Shamubeel Eaqub has a hard-hitting analysis of the issue in his column, Panama Papers show NZ is complicit in criminal behaviour. Eaqub gives National a black mark for its reaction to the controversy: "It is no good pretending some moral high ground and aloofness from corruption as a country. The Panama files show that New Zealand is complicit in shady, dishonest and criminal behaviour. Our reaction should be to urgently stop this from happening, not deny there is a problem."

Transparency International New Zealand is also calling the revelations a "huge blow" to the country's low-corruption status - see Dan Satherley's Panama Papers called 'huge blow' to NZ's reputation.

And some commentators are even calling for the trust regime to be abolished - see Larry Williams' Govt must close down offshore trust rort.

Newspaper editorials seem to be running strongly against National on the issue. After Key first reacted to the Panama papers leak, the New Zealand Herald argued that his position was likely to become "increasingly indefensible" - see: PM on shaky ground over weak tax rules. The newspaper also said: "Key might feel immune from the mounting international clamour against the activities of the super-wealthy, but the fact remains that the exploitation of loopholes is often at the expense of ordinary taxpayers because it deprives the public accounts of revenue to invest in education, health and social services."

The Herald subsequently ran another editorial complaining that "The Government has chosen not to act alone against those shifting taxable profits out of this country, preferring an international agreement, but it has no good reason not to take unilateral action against the use of our law to set up tax-avoidance trusts here" - see: Govt can help put boot into tax dodgers.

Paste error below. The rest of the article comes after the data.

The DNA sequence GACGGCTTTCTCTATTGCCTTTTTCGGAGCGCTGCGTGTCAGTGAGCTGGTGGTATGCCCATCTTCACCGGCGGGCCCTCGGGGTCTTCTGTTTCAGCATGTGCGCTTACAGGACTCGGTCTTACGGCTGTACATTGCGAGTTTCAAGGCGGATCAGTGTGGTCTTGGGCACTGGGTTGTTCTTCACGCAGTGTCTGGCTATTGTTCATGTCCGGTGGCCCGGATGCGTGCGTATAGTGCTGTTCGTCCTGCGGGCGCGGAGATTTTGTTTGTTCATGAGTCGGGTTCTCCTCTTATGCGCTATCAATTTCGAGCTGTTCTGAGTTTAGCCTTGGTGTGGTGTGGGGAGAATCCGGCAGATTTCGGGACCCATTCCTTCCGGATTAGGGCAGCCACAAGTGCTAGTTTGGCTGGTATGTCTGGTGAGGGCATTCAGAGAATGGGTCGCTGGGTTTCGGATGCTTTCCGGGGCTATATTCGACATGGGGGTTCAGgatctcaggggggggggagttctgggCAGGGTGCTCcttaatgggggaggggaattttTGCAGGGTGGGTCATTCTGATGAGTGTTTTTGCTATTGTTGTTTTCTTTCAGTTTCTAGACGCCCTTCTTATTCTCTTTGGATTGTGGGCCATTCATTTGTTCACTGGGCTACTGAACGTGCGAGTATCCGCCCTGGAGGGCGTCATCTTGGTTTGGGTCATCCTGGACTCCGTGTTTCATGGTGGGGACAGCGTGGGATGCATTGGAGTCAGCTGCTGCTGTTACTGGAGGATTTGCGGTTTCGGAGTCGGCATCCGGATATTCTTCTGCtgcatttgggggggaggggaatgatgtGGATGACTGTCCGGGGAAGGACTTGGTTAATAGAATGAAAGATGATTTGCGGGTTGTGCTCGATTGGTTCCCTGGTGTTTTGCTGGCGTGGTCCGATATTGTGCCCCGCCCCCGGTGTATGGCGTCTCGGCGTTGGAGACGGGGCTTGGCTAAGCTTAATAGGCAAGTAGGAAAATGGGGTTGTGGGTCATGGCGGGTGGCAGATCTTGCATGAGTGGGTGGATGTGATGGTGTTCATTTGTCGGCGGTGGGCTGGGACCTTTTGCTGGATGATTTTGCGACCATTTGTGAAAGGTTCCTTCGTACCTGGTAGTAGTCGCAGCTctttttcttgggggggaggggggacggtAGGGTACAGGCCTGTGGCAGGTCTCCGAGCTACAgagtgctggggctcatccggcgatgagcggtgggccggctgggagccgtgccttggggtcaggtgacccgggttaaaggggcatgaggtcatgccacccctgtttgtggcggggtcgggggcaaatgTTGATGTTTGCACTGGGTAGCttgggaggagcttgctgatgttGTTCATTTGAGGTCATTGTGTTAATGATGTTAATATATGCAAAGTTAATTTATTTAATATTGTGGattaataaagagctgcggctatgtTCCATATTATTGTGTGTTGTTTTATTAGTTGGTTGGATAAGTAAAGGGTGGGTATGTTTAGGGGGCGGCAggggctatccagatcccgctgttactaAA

It's been a similar story with other newspapers. See for example, the Southland Times' Gimmee tax shelter.

But there are some commentators defending the National Government, and downplaying the importance of the controversies. For example, Mike Hosking: says "I think we can be relatively comfortable that we are not a tax haven or a slush fund", and considers the revelations unsurprising ("Tell me something we didn't already know") - see his two-minute video, Mike's Minute: The Panama Papers.

Also at Newstalk ZB, Tim Fookes calls the whole controversy a Media Beat Up. Fookes says the portrayal of the Panama papers issues has been dishonest, particularly in terms of John Key's involvement: "We're being conned, we're being hoodwinked, and the media's to blame". Fookes says it's being "being whipped up by the opposition and their blind hatred for John Key", and "Sadly, the media is going along with it, and dishonestly. On days like this, I'm embarrassed to say I'm part of the media."

Others have also made arguments that the tax haven debate doesn't apply to New Zealand. See for example David Farrar's NZ is not a tax haven.

Finally, for some humour on the controversy, see Andrew Gunn's PM poo-poos Panama Papers, Raybon Kan's Welcome to NZ - 100% Pure tax haven, and Steve Braunias' Secret Diary of The Panama Papers.

Debate on this article is now closed.

- NZ Herald

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Bryce Edwards is a lecturer in Politics at the University of Otago.

Bryce Edwards is a lecturer in Politics at the University of Otago. He teaches and researches on New Zealand politics, public policy, political parties, elections, and political communication. His PhD, completed in 2003, was on 'Political Parties in New Zealand: A Study of Ideological and Organisational Transformation'. He is currently working on a book entitled 'Who Runs New Zealand? An Anatomy of Power'. He is also on the board of directors for Transparency International New Zealand.